Catching up with Tyler Szalkowski, State Champs’ guitarist, means unpacking new music and discussing new memories (and the memories to come, thanks to events like our local Sad Summer Fest date and the impending Vegas phenomenon, When We Were Young Fest).
The July heat pressed down on our skin, but we’ve learned to ignore it as the Pier 17 Rooftop probably has the most breathtaking view in all of Manhattan with the city skyline to the left of the stage and the Brooklyn Bridge acting as a backdrop behind the acts. Busy cars drive by almost unaware of the performance happening just outside their windows. An artsy Brooklyn stands down below and to the right, separated by the water.
In the middle of summer, though, the beauty can arguably outweighed by the scorching sun. Nevertheless, every pop punk fan dreams of being in attendance at Sad Summer Fest… and we were there basking in the heat, but also the ambiance of being among our people. This year, we all are in agreement that State Champs stole the show.
If you’ve ever seen State Champs live, you know that they have a way of making each of their shows feel like it exists within a bubble. Within this safe space, the community of pop punk that links us all together is notoriously strong.
At Sad Summer Fest, this feeling of togetherness is particularly important. This festival is a place for like-minded music fans to come as they are. State Champs encourages this authenticity tenfold by never jeopardizing their trademark style and sound.
That’s not to say that Champs hasn’t grown. With their most recent album, Kings Of The New Age, came a new era for the band, one they were ready to show-off on stage.
“Thanks to COVID, we got to work on KOTNA for a year and a half,” Tyler Szalkowski tell us. “We had the time to see every detail through to the end but also the time to look at it in a broad sense.”
The new sound was one that resonated instantly with the crowd. Songs like “Fake It,” “Outta My Head,” and “Act Like That” were met with the same amount of energy by the crowd as any other ‘old’ song on the setlist. Truthfully, that’s sort of a challenge for the pop punk community, which tends to hyper-focus on old songs and sounds that artists naturally out grow over time.
Having seen Champs in the smallest and dingiest venues to now seeing them take over the Pier 17 stage, it’s heartwarming, and it has been easy to watch their transformation. To continue growing as a band without rejecting an old sound, one fans cling to or otherwise, comes with difficulties. However, as this Albany-grown group puts out new music, they prove to build off of their last release rather than totally scrap the music of their past.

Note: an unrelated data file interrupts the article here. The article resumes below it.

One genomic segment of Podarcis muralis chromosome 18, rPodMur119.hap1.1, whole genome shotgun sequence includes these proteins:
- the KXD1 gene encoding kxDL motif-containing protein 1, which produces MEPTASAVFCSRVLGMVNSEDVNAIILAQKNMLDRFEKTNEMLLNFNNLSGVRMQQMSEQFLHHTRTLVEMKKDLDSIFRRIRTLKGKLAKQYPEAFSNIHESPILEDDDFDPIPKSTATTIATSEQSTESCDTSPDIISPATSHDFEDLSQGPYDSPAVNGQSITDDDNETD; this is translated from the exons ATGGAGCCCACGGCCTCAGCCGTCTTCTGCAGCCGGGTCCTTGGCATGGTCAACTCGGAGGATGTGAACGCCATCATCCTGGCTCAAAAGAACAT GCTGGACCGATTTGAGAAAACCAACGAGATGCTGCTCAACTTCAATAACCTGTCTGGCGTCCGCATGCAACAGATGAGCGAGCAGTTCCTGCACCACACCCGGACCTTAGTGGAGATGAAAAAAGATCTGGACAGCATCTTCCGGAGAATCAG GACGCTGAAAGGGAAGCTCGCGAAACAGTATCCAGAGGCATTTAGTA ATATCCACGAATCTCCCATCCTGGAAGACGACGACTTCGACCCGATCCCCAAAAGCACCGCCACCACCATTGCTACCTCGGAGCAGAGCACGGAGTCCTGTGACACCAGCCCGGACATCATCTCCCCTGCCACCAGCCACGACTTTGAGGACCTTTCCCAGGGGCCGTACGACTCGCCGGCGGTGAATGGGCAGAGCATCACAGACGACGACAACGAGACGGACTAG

Tyler describes that signature Champs sound, even after a decade of evolving, as, “Windows down, anthemic, classic pop punk.” We’d have to agree.
It doesn’t matter what size stage they are playing either, because State Champs will fill it. The Sad Summer stage is probably the best one to be on right now as the tour has subtly replaced the old Warped Tour emo niche. It’s also not the first time they’ve played this festival.
Photos by Ali Fitzgerald
During the first Sad Summer Fest, every fan was curious to see how some of the biggest names in pop punk would handle a tour like this. It was a fresh and new idea, smaller than Warped, and more centric to the genre. It was something that the community wanted, but they weren’t sure if it would live up to expectations. Things are different now. “We were the guinea pigs with Mayday and The Maine in 2019,” says Tyler. “There’s just more of an established feel this go around.” He admits that everything went well for the first tour, but that is one definitely had something smoother and sweeter going for it.
Truly a stand out performance, “Everybody But You” brought a wonderful party atmosphere to the rooftop. State Champs brought out Ben Barlow of Neck Deep who features on the track, as well. Shockingly, the guitarist adds they actually felt bad asking him to do it. After all, Neck Deep is also on the Sad Summer Fest bill every night, so pulling double duty isn’t easy. Nonetheless, State Champs is thankful for his participation
“[It] feels dope, though, because we came up together,” he says. ‘It’s really, really nice to be here with Neck Deep. Very full circle.”
In many ways, this whole tour felt full circle… for State Champs and the fans. The first Sad Summer Fest in 2019 was, of course, before the pandemic and COVID-19 outbreak. It felt like a taste of a wonderful tour and community concept that was then stripped away when the world went into lockdown. Without shows, the pop punk community felt incredibly different – that core and unifying force was no longer there. New York City fans dreamed of the day they’d be back on that hot rooftop face-to-face with their favorite rock artists again. Last year’s lineup was great, too, but it didn’t include State Champs – already a SSF staple.
This year, there was something about seeing them on that stage again that was indescribable. Thankfully, it looks like we’ll be getting more of these memories soon with Tyler teasing something new in our conversation. State Champs has totally been teasing as a whole, too, with a new tour for this fall on their mind, so stay tuned.
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